Hamilton’s achievement in this respect is all the more noteworthy when one considers that the Turks possessed the most detailed and extensive intelligence of the Allied invasion, as has been discussed above. He so fixed the Turkish Commander-in-Chief’s attention and person on the feint assault at Bulair that the Turkish defenders at the main points of attack were denied reinforcements for two days. The ANZAC landings, despite the problems attached to them, placed 4 000 men by surprise, before 05h00, and a further 4 000 before 08h00, on a shore defended by only one Turkish company. The supporting Turkish company was more than a kilometre to the south, whilst the two battalions and one battery in local reserve were located six km inland, and the general reserve of eight battalions and three batteries still further distant. At Y Beach 2 000 men of 29th Division had been safely disembarked without any enemy opposition whatsoever. There they were left entirely undisturbed by the Turks, whom they outnumbered by at least six to one, for eleven hours. As one authority(10) states: 

‘It is as certain as anything can be in war that a bold advance from Y on the morning of the 25th must have freed the southern beaches that morning and secured a decisive victory for the 29th Division,’ 

In his planning of the April offensive Hamilton revealed a clearer concept of combined operations than any of his colleagues, in so far as the landings centred upon a bare equality of force transformed into a potentially decisive superiority with the assistance of sea power. 

However, advantages which could well have proved decisive to the outcome of the campaign were shattered by the tactical vices of Hamilton’s subordinates. On 25 April the poor generalship of Hunter-Weston was mainly responsible for precious strategic assets being totally wasted. Hunter-Weston completely ignored the appeals of Col Matthews, the commander of Y Beach force, for reinforcements and rejected Hamilton’s offers of trawlers in which to land them. Thus, through inept generalship, the Y Beach landing, which could have been the key to total success, was abandoned the following morning after it had been held for twenty-nine hours; the force re-embarked when the Turks had actually been evicted. The ANZAC opportunity was also lost, as the country was so rough and the troops so inexperienced that they were bewildered by the sporadic Turkish counter-attacks and were only prevented from an ignominous evacuation by Hamilton’s famous ‘dig,dig,dig’ message. (However, the ANZAC failure may be attributed more to lack of training than poor generalship; even the difficulties of ground might have favoured more than handicapped such skilled skirmishers as the Australians and New Zealanders were later to become.) This reluctance to impose his authority — in this case upon Hunter-Weston — was the source of the fatal and futile offensives in Helles during June and July.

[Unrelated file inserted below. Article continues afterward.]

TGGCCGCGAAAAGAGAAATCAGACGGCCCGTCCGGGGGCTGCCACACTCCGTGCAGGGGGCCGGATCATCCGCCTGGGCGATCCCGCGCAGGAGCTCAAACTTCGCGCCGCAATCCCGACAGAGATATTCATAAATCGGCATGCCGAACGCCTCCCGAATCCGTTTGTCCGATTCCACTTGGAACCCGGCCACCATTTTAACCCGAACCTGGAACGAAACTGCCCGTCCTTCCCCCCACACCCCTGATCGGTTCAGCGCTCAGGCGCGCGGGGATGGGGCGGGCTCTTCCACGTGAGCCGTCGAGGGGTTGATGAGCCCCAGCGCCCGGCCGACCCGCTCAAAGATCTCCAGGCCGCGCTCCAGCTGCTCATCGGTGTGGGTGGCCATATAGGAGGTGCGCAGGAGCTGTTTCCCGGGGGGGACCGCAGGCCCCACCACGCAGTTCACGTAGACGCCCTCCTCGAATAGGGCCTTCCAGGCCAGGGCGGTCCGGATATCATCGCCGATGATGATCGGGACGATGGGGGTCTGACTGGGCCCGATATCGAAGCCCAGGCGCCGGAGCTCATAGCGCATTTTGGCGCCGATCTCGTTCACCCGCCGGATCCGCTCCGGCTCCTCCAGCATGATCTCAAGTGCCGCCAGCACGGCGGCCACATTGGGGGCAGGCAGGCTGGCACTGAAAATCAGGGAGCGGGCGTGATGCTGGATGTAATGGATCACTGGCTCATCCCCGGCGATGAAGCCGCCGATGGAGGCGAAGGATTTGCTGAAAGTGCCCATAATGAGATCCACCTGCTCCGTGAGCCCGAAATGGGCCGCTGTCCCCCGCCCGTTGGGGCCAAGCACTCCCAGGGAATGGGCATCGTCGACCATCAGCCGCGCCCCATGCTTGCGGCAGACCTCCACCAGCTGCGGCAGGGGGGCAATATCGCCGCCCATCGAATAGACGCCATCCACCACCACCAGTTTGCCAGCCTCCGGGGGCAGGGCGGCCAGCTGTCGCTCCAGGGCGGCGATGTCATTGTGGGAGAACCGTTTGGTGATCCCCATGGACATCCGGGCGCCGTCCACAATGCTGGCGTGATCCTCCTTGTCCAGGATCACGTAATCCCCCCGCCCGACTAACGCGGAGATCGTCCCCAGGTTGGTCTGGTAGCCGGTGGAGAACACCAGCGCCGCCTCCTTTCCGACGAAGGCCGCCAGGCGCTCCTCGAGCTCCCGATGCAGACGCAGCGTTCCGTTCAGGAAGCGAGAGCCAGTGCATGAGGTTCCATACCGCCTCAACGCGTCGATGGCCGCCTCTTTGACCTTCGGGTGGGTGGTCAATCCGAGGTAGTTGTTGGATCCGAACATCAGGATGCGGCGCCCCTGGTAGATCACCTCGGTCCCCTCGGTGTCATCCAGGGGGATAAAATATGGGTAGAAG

The fundamental responsibility for the overall strategic failure must rest with Hamilton’s lack of decisive leadership. One writer(11) projects the following interesting analysis of the fundamental contrast between the Turkish and Allied Commanders-in-Chief: